September 11, 2014 / 3:29 PM / 4 years ago

Russia says dissatisfied with U.S. talks over arms treaty concerns

MOSCOW (Reuters) - Russia said on Thursday it was dissatisfied with talks held with U.S. officials to address concerns that Moscow had violated a Cold War-era arms control agreement by testing a ground-launched cruise missile.

Relations between the two countries are at their lowest since the Cold War because of Russia’s role in the crisis in Ukraine, and both Moscow and Washington question the other’s commitment to the 1987 Intermediate-Range Nuclear Forces treaty.

Russia argues that Washington’s use of drones and other intermediate-range arms amounts to a violation of the treaty and has said that planned U.S. weapons tests in Romania and Poland may also breach the agreement.

The talks in Moscow were attended by U.S. Undersecretary of State for Arms Control and International Security Rose Gottemoeller. The U.S. side had no immediate comment, said a spokesman for the U.S. embassy in Moscow.

“We were not satisfied with their answers,” said the Russian Foreign Ministry’s arms control chief Mikhail Ulyanov, who represented the Russian side at the talks.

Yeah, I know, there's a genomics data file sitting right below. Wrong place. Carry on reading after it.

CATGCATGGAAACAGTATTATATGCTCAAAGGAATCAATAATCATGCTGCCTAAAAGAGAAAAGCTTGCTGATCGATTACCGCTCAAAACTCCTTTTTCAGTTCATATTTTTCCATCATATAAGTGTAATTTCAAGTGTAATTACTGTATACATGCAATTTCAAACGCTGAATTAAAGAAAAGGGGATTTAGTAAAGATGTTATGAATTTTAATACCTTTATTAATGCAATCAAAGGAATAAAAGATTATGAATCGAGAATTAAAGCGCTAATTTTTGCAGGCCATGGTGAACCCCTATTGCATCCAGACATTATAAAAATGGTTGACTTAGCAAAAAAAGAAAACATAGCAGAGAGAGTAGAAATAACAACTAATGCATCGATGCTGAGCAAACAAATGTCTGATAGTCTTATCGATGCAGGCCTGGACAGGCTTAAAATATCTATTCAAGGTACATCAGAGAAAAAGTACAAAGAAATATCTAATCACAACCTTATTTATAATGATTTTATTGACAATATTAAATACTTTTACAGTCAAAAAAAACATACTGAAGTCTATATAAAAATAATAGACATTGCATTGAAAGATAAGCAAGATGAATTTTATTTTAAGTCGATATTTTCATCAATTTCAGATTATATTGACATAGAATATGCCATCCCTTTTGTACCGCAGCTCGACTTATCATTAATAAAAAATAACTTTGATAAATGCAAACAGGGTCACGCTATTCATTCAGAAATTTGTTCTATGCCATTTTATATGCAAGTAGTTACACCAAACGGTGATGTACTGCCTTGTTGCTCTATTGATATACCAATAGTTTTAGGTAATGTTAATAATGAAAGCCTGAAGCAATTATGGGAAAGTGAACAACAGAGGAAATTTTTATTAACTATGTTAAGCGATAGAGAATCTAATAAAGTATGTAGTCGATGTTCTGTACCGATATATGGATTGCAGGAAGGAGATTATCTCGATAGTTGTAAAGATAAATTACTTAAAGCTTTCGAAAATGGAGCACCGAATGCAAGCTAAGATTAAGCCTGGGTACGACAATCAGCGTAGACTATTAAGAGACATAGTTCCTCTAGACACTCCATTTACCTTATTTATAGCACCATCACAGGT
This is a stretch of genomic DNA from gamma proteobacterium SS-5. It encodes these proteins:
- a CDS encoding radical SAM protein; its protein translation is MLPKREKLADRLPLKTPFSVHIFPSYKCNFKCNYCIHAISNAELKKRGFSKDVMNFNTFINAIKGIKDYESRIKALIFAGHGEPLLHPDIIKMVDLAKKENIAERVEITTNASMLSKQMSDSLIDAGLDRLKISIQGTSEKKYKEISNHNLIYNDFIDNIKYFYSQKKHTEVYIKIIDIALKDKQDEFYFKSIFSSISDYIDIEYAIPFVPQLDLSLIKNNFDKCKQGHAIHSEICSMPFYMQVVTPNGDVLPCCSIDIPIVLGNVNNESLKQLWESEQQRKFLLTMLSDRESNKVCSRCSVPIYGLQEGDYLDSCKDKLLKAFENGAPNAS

“We would have liked our American colleagues to have formed their concerns more clearly and understandably, not in general, but concretely,” he told Russian news agency Itar-Tass.

The INF treaty eliminated nuclear and conventional ground-launched ballistic and cruise missiles with a range of 500-5,500 km (300-3,400 miles) near the end of the Cold War.

Russian Deputy Defense Minister Anatoly Antonov said last month Moscow was committed to the treaty but President Vladimir Putin has questioned whether it meets Russia’s interests.

Ulyanov said no further meetings were planned but that he hoped the dialogue on the treaty would continue.

“We have many channels through which it is possible to carry out a conversation and exchange information,” he said.

He said Russia had voiced concerns over planned U.S. ground-launched arms tests next year in Romania and in 2018 in Poland, which he said the U.S. side assured him would only use anti-rocket defenses and would not fall foul of the treaty.

Reporting by Thomas Grove; Editing by Raissa Kasolowsky

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